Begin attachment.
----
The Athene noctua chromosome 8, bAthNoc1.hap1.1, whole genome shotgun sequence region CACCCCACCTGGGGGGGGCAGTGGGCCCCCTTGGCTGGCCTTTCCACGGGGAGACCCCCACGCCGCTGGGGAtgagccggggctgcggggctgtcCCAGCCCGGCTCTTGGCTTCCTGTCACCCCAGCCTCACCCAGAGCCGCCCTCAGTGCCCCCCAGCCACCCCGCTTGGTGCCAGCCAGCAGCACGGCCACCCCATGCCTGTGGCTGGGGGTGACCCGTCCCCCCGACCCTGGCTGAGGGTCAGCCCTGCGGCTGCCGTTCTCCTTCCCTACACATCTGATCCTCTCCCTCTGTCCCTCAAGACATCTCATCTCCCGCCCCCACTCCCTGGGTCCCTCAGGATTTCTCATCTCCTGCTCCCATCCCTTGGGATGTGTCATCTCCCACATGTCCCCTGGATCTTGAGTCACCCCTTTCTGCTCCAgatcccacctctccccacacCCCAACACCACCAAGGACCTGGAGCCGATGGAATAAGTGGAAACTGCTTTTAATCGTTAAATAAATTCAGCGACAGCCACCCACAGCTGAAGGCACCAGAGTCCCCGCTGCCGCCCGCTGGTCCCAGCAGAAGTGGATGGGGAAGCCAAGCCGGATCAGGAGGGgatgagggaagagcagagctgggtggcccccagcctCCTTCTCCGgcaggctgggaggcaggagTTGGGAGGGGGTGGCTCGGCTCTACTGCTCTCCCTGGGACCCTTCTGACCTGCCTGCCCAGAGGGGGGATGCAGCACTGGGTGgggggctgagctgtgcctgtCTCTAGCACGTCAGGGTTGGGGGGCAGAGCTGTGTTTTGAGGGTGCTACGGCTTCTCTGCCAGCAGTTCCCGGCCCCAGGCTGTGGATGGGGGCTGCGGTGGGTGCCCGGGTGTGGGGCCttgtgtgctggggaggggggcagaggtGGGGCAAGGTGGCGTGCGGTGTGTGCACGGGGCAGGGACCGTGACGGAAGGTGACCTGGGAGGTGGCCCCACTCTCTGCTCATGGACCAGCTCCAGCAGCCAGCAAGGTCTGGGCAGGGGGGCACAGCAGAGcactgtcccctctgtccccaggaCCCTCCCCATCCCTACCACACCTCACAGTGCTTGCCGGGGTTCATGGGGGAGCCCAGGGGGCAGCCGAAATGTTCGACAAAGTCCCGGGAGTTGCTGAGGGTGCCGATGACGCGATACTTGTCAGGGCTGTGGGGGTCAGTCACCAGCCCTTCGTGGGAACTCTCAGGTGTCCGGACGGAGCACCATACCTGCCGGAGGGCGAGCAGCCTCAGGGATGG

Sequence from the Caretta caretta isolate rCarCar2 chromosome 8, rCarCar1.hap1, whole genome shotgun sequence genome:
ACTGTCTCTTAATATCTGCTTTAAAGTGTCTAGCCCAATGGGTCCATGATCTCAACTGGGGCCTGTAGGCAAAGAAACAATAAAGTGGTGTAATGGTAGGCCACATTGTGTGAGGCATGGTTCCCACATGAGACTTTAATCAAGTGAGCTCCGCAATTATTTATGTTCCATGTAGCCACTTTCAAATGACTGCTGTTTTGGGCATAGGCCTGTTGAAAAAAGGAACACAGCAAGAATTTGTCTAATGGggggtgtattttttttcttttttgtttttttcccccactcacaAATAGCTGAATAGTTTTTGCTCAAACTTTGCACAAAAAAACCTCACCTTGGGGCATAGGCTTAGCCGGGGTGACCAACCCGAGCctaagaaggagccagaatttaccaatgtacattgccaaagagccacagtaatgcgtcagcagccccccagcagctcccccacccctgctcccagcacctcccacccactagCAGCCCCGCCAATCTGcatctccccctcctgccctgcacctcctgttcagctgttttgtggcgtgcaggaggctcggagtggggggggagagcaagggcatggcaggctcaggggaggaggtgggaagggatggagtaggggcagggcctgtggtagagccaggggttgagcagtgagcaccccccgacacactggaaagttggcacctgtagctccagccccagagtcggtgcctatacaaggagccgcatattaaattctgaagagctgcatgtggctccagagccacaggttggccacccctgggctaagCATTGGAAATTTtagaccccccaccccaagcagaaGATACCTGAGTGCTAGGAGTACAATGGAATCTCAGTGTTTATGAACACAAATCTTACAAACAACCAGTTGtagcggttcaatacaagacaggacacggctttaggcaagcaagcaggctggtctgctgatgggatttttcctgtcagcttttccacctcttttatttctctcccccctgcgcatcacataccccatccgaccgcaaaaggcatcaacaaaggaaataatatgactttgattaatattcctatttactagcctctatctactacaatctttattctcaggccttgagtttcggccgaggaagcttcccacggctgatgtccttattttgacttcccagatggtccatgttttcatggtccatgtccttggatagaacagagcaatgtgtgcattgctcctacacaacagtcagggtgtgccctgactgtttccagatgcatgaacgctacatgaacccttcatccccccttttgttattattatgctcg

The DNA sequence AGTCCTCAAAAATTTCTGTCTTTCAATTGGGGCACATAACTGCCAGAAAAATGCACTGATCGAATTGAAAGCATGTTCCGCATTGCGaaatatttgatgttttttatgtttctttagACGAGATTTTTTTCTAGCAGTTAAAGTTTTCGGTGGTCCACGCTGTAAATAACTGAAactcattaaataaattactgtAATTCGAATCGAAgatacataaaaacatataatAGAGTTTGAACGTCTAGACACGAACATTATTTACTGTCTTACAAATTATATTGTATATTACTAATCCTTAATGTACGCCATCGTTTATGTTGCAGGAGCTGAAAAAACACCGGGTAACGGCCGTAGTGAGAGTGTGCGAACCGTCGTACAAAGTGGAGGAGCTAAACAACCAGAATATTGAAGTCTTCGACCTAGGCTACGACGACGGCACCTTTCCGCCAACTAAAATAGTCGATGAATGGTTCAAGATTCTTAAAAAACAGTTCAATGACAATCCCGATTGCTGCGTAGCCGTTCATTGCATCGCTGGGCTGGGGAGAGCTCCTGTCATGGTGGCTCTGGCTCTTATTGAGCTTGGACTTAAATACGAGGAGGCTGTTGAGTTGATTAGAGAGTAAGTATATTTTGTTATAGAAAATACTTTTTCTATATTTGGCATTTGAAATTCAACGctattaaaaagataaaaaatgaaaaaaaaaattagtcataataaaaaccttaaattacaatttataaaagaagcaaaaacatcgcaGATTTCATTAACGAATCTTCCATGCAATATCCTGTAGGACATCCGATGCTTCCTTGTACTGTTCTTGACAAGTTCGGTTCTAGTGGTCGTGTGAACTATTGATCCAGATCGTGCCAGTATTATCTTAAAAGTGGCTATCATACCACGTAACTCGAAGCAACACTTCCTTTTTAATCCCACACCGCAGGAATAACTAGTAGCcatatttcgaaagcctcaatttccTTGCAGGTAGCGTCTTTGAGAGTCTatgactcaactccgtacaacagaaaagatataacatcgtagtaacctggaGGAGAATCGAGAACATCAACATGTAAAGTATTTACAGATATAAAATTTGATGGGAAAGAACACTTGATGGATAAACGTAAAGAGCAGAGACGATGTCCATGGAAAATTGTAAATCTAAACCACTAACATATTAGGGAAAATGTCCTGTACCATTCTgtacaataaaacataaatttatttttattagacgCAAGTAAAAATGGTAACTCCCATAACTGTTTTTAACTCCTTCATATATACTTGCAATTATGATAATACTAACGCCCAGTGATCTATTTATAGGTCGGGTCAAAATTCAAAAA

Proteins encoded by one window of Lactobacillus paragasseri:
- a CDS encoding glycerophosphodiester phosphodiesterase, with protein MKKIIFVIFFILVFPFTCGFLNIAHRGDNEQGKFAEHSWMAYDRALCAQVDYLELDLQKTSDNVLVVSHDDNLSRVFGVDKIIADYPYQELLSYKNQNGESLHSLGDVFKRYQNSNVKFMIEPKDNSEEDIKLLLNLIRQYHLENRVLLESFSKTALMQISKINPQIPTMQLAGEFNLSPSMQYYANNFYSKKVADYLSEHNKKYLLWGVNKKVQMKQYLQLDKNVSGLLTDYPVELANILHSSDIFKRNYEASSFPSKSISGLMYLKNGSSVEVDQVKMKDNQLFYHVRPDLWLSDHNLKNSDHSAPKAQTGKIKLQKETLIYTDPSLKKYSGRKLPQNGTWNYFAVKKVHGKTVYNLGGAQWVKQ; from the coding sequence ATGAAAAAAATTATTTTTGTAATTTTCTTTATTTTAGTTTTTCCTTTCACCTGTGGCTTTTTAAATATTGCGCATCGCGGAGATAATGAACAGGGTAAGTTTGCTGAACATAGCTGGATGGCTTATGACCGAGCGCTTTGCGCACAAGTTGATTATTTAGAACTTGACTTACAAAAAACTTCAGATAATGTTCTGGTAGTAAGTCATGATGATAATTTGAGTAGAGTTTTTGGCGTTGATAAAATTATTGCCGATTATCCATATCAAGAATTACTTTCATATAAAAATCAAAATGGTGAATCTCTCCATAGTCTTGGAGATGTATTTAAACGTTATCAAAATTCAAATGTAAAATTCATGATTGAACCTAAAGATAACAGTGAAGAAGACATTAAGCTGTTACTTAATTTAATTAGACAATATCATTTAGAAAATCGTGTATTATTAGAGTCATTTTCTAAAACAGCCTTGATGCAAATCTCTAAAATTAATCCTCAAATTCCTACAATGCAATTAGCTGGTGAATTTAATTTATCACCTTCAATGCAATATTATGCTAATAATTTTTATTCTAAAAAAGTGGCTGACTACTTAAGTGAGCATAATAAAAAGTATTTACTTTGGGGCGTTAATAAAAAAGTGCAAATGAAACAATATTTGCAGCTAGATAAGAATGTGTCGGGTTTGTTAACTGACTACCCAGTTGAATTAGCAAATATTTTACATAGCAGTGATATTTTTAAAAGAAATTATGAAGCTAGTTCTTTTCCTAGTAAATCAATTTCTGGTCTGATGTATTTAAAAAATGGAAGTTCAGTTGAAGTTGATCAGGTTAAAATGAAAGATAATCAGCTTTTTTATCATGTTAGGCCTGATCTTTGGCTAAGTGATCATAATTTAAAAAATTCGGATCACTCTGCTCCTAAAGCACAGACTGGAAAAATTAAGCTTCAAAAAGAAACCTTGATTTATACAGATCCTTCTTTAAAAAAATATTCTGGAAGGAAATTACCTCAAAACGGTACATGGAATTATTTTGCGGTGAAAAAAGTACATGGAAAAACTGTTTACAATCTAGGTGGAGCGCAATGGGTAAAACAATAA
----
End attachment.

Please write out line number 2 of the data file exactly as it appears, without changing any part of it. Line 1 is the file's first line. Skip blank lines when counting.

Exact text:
Sequence from the Caretta caretta isolate rCarCar2 chromosome 8, rCarCar1.hap1, whole genome shotgun sequence genome: